leaving for college
Your children will always need you, you will always be their parents – all that’s happened is your role has changed.
What's real is that your child isn't a child any longer. What's real is that your dream is coming true--your youngster has
The most significant was a recurring dream that spanned 12 years. The tiger dream started when I was 6 years old and concluded just before I turned 18. This dream had such an impact on my life that it propelled me forward in a way I could only have imagined.
People ask me what it's like to leave your kid at college; they say they can't imagine the time when their now-little child will leave them. In the middle of naps and Cheerio snacks and sippy cups, they can't envision ever having their child not hanging all over them.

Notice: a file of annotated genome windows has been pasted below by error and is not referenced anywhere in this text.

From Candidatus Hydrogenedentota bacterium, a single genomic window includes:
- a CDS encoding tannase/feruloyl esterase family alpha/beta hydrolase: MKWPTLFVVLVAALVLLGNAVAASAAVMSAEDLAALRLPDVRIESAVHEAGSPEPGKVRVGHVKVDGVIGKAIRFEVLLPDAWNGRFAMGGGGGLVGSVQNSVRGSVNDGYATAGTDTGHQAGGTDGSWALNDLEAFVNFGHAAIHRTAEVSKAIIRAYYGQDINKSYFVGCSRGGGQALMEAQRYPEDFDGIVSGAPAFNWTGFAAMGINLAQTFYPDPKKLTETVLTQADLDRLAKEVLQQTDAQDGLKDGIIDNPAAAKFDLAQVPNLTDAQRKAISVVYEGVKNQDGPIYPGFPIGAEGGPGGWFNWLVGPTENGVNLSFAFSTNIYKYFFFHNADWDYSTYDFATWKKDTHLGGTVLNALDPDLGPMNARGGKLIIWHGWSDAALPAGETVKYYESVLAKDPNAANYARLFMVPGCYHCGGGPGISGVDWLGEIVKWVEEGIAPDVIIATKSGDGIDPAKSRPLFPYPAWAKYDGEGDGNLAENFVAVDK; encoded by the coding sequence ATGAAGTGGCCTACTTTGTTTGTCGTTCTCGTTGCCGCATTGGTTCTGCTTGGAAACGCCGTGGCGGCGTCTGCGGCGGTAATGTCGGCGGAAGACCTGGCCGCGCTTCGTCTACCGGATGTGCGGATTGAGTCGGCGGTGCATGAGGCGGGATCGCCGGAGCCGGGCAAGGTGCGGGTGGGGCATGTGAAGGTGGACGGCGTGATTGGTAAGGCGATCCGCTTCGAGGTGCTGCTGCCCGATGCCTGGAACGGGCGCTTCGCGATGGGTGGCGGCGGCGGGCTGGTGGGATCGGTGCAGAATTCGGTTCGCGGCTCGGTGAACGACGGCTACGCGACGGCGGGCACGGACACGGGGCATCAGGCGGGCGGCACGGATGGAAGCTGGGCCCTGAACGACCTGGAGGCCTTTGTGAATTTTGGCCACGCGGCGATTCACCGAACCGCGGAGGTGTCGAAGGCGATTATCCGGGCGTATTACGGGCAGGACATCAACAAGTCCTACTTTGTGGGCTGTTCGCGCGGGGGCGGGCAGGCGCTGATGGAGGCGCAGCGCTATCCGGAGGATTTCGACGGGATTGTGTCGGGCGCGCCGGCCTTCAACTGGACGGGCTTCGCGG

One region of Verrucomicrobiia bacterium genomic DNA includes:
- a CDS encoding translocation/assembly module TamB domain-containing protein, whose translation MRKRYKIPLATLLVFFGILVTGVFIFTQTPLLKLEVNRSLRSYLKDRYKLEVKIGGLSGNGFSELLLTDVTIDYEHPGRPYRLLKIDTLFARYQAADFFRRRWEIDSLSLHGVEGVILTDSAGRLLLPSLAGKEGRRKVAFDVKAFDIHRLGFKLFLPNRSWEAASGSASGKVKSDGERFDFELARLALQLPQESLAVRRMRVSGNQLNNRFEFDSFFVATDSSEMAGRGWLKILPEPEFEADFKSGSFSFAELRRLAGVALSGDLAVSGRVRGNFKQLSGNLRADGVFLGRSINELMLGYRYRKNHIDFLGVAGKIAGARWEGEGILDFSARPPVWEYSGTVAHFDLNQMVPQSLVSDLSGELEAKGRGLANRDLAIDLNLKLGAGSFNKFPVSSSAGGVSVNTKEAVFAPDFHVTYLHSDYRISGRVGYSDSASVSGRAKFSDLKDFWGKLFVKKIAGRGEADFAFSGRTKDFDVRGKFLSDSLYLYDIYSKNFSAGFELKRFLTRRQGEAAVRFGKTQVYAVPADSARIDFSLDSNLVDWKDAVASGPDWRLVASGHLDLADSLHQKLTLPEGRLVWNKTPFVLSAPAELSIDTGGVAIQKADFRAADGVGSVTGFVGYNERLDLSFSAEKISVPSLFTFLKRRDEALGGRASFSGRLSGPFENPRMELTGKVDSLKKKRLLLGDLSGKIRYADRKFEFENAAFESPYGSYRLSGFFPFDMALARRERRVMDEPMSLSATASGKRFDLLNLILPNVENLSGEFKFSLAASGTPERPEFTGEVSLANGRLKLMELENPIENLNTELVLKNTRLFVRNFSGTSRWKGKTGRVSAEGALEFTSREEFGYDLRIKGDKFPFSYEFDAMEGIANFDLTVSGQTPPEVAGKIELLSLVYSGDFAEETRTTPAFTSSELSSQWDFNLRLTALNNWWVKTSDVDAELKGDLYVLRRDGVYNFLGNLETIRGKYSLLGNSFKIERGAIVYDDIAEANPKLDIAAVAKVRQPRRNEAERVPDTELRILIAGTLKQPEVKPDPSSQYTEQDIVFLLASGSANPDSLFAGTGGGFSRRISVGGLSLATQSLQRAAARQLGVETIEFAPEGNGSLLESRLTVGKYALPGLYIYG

We face so many transitions in midlife and our children leaving the nest is one of them. It's bittersweet. We're excited for them as they embark on this next stage, I remember my excitement leaving home. We also dread the silence, the emptiness, yes, even the dirty washing.
3. Make a scrapbook 1. Plan family time Click here to read the rest of the article on Her Campus. Wait, slow down. Was that
When a child goes to college today, it means the entire family goes to college... both literally and figuratively. It is a monumental commitment for all to undertake.
I'm close to the edge. I'm teetering between feeling abandoned and like the richest girl in the world -- rich because he chose me to be his mom, to give me that smile and that laugh.
"Don't freak out but I'm getting my bellybutton pierced after work. Just letting you know." That's the text my 18-year-old daughter sent me from her summer job at a frozen yogurt shop, while I was in our living room, aka: College-Packing Central.
So maybe you're an empty nester for the first time, and maybe you're feeling a little nostalgic -- or maybe you're crying a river of tears that reaches from your living room to your kid's dorm. In the meantime, take a look at this list of 25 things that I haven't missed about being the parent of school-aged children.